Oktoberfest is a time-honored and treasured German tradition, a celebration of Bavarian history which, of course, includes beer, music, dancing, songs and delicious German foods.
While it wasn’t always known as Oktoberfest, this traditional folk festival is celebrated for up to 18 days in Munich. Oktoberfest managed to make its way around the world and throughout the US, and is enjoyed right here in Lancaster Pennsylvania. This is courtesy of Lancaster Liederkranz, the local German Cultural Club.
Many folks attended this annual event held in Manheim, Pennsylvania on September 16th, 17th, and 18th. Beer lovers and enthusiasts enjoyed a total of 155 kegs throughout the three-day event.
Families, friends, locals, and visitors came from near and far, many of whom were wearing the traditional outfits of Munich including lederhosen, a custom that has been adopted in many parts of the world.
There was dancing, singing, drinking, and merry-making, as well as new friendships forged. It was definitely a time for making memories.
Many club volunteers and guests were outfits that added a special touch to the event. On Sunday morning standing in line was local resident Rick, Long, who shared that his family had been some of the original immigrants who called this area their home.
Two young ladies attending the festivities were visiting here from Germany and wearing their authentic and festive attire. “ I am here from Bavaria” the guest shared.
Traditional Bavarian music and dancing are also popular at Oktoberfest festivals across the country. The local event featured a live band paying tribute to the heritage and culture of Germany through music and song, with several well-known and local favorites. There were also traditional dances, that were wonderful to watch.
One of the highlights was the delicious food offered from bratwurst, to knockwurst, [a true german staple] along with sauerkraut, applesauce, and potato pancakes. Additionally, there was a few variations including veal, chicken, and schnitzel which seem to be a crowd pleaser.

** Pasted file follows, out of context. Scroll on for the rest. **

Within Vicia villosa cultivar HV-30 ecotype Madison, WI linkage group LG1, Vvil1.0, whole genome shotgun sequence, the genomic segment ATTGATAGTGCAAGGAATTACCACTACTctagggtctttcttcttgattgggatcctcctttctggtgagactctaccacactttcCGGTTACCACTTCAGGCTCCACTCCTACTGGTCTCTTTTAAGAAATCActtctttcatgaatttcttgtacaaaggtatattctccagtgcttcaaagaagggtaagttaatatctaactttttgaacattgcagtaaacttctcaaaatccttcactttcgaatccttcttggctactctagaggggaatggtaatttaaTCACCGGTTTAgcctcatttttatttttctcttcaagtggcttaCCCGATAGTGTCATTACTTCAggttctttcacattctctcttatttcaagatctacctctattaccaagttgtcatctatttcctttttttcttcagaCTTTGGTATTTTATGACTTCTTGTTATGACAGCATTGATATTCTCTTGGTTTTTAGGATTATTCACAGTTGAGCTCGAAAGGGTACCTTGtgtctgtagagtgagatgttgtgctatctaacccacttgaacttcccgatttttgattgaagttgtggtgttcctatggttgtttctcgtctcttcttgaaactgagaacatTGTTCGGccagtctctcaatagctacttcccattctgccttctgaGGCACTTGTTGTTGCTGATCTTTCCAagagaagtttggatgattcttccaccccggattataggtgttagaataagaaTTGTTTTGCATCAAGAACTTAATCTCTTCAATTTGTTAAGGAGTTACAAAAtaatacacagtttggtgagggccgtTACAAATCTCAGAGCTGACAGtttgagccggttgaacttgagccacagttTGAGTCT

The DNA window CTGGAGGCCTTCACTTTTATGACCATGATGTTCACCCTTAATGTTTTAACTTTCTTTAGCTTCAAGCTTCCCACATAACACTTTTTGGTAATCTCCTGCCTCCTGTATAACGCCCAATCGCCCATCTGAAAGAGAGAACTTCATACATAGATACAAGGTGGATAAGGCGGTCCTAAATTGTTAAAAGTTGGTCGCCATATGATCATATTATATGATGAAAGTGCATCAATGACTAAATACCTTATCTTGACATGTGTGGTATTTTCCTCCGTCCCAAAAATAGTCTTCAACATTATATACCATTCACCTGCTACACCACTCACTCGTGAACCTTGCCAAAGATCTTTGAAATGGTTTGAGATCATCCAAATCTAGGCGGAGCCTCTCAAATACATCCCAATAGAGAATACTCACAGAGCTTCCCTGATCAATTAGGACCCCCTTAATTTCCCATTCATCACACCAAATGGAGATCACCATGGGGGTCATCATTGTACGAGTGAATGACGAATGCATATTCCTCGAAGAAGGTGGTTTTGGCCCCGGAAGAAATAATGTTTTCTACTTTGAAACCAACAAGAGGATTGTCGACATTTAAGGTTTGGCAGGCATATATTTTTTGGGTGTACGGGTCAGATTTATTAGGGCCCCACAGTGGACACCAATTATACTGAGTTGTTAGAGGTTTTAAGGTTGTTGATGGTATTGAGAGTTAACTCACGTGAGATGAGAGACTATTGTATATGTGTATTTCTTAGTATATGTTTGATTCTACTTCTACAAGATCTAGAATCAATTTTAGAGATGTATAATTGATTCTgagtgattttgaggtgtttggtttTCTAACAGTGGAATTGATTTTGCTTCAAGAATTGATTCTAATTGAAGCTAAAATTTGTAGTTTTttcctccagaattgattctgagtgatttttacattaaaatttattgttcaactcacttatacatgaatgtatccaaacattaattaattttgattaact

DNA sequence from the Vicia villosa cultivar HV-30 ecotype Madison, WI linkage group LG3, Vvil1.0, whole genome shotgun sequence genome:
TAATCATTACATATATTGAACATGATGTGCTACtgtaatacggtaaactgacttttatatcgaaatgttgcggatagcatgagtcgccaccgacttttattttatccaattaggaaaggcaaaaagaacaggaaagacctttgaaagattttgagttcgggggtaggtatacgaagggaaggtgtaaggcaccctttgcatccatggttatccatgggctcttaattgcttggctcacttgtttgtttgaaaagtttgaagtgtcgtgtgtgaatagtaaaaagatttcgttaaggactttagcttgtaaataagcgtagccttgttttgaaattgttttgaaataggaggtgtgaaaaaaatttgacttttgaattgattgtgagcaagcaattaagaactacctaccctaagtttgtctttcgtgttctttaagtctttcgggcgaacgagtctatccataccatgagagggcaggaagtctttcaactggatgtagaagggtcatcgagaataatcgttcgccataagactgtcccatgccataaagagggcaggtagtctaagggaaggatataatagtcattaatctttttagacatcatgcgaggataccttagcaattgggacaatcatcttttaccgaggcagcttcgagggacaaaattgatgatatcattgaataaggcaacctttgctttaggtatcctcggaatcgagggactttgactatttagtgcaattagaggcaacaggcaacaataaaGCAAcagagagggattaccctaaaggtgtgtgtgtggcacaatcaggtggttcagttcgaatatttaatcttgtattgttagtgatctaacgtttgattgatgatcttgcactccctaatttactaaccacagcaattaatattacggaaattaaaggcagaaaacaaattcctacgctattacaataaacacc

Various breweries and towns with a German history celebrate Oktoberfest, while it is estimated that nearly six million people have traveled to the official festival in Munich each year. Its traditional origins were the wedding celebration of the Bavarian Prince Ludwig who married Princess Therese- and the festival which lasted for days- then weeks, and eventually became a national holiday. One tent at the festival, was packed full of authentic clothing, beer steins, beer mugs, jewelry. and pins. This wonderful selection of lightly worn (donated and consigned) traditional wear from Austria, Germany, and Switzerland was definitely unique, offering a one of a kind item to add to your festive collection.
“This is so much fun”, said Dylan, the Director of DSC Productions, a local cinema production company. Dylan found a wonderful and beautifully decorated stein [which played music]—for only $12.00. “Now it’s time to go have some beers with my friend, with my new stein”, Dylan said while smiling.
The club’s mission is to keep German culture and traditions alive through hosting several events for the public throughout the year. If you missed Oktoberfest, or want to become a member, be sure to check out their website to learn about upcoming events.
The clubs members are passionate about the traditions and culture, many of who volunteered several days, setting up throughout the week in preparation and anticipation of the event, as well as during the event. Upon entering the event, you could hear the music, the clapping, and the cheers. “It felt like one big family coming together” said several attendees. This event is definitely a must-do and should be on your list for next year.